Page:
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  • Writer's picturegardengateproject

Jubilant vegetables, a peaceful walk and the natural balance

Updated: Feb 1, 2023

As we begin June with our very own Platinum Jubilee tea party, the garden is looking royally splendid as it moves into summer.

Clematis in bloom

Surveying the vegetable beds, Art says, “What’s lovely about this time of year is that everything’s bursting out. We’ve had the first flush of asparagus, which was quite late this year because of the cool, dry weather through March and April. Then the globe artichokes and the broad beans planted last autumn are ready for picking. So we’re starting to get produce off the garden now, which is absolutely fantastic. And we’ll shortly be turning over the first of the first earlies just to see if we’ve got any potatoes in there, which I’m sure we have. Plus it’s the time when you’re putting everything else into the ground such as the sweet corn, the courgettes, the squash, marrow, pumpkins, the runner and French beans, which have all gone in very quickly over the last three to four weeks."

Planting out the runner beans

"So it’s a time of huge busyness around the garden, but equally you get the rain and you’ve got the grass to cut, and the weeds to weed. We’ve observed ‘No Mow May’ on the big Mountford Circles as we call them. And amazingly, around the pond all the dragonfly larvae are starting to hatch now which is fabulous. So everything’s coming alive, which is good. And I think it’s all that excitement of the drive of spring in full flow now and really edging into summer. But we could probably do with a bit more warmth!”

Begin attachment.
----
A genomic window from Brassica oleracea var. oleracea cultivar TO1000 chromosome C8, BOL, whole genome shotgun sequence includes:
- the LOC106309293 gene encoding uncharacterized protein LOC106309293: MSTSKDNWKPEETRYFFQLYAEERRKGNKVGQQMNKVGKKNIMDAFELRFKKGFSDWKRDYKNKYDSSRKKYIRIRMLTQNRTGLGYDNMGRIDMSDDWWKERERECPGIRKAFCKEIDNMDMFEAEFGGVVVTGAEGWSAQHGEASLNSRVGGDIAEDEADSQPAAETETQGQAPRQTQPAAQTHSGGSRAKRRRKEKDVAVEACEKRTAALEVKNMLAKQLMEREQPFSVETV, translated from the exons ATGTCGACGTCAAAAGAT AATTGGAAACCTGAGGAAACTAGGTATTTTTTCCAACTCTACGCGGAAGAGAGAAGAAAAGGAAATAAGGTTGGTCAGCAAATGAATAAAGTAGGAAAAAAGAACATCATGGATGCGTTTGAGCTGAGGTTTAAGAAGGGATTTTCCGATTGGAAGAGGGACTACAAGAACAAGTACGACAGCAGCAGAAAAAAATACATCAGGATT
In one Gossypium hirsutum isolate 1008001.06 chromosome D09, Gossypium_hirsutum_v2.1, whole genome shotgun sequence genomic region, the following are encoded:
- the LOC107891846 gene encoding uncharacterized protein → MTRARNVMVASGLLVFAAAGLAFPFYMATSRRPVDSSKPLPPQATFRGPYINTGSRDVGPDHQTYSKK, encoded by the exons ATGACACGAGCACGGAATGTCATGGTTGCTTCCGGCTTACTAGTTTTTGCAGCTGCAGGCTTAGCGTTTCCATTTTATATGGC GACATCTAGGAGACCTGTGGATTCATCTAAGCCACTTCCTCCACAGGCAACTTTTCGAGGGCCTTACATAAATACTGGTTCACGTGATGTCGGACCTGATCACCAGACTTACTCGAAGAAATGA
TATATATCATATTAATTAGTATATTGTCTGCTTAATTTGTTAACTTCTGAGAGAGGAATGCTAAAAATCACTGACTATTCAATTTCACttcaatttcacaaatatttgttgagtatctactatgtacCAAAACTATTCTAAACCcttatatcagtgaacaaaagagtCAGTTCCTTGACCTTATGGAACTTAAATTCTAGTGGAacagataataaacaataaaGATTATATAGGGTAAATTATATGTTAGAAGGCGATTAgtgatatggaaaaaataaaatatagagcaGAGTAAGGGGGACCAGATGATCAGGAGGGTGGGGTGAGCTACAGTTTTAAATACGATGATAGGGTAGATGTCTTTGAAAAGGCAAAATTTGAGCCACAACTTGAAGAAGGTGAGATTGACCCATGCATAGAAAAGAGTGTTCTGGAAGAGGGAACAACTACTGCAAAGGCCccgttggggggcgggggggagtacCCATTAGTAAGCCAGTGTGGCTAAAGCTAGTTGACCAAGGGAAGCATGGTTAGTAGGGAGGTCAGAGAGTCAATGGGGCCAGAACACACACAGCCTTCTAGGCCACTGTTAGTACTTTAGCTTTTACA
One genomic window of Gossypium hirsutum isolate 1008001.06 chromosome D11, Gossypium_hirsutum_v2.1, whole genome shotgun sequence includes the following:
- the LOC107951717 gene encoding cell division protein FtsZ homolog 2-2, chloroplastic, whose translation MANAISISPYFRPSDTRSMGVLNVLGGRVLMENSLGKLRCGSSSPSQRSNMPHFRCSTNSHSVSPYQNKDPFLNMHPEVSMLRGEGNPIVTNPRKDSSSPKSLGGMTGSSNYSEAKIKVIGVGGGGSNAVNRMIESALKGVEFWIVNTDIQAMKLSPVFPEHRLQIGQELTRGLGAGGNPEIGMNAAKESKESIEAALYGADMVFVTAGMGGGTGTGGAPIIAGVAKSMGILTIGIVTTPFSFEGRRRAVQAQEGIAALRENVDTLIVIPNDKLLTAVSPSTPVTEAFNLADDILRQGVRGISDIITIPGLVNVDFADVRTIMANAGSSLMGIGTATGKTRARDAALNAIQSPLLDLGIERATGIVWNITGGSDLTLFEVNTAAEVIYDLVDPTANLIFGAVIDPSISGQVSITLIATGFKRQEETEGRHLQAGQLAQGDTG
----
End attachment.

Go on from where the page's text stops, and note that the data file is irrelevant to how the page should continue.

Broad-bodied chaser dragonfly having emerged from the pond

In the polytunnel, Zena tells me, “I’ve been busy repotting all the succulents, because we sold so many at the Open Day, and putting in some more lettuce, herb, and courgette seeds so we have a constant turnover."

One of Zena's favourite succulents, Orbea variegata

"What I like to do when I’m here is to have a walk all around the garden, starting at the pond, going through the woods and the polytunnels, along the back and finishing up looking at the roses and the herb garden last. Then you know what’s going on and you see that the things that you’ve planted all those months ago have actually come up, because I lose track of it once it’s left the polytunnel. There are some white foxgloves over there that I planted probably two or three years ago, which ended up being filmed for a Hunter Garden Wear sponsored advert for the local Mahal Kita Flower Studio that was shot in the garden a couple of weeks ago. Then there are all the vegetables that I’ve put in, that have gone out to be planted now. I’ve been sowing plants since last October or November.” Summing up what the garden means to her after twenty years of volunteering, Zena says, “Peace, and it’s not like quiet peace, but actual peace.”

White foxgloves flowering in a shady area

As rewilded and more naturalistic gardens garner particular attention at the recent Chelsea Flower Show and in light of ever increasing environmental awareness, this is perhaps an especially salient point for those of us minded to garden with an ever lighter touch. Here in the garden we like to think we’ve got a pretty good balance. As garden manager Paul says, “We always try to leave areas that are under cultivated to do what they do, and to mix a lot of pollinating flowers in with vegetables to encourage pollination.” And judging by the large number of bees efficiently busying themselves around our developing raspberries at the moment, it’s working!

A bee pollinating the raspberries

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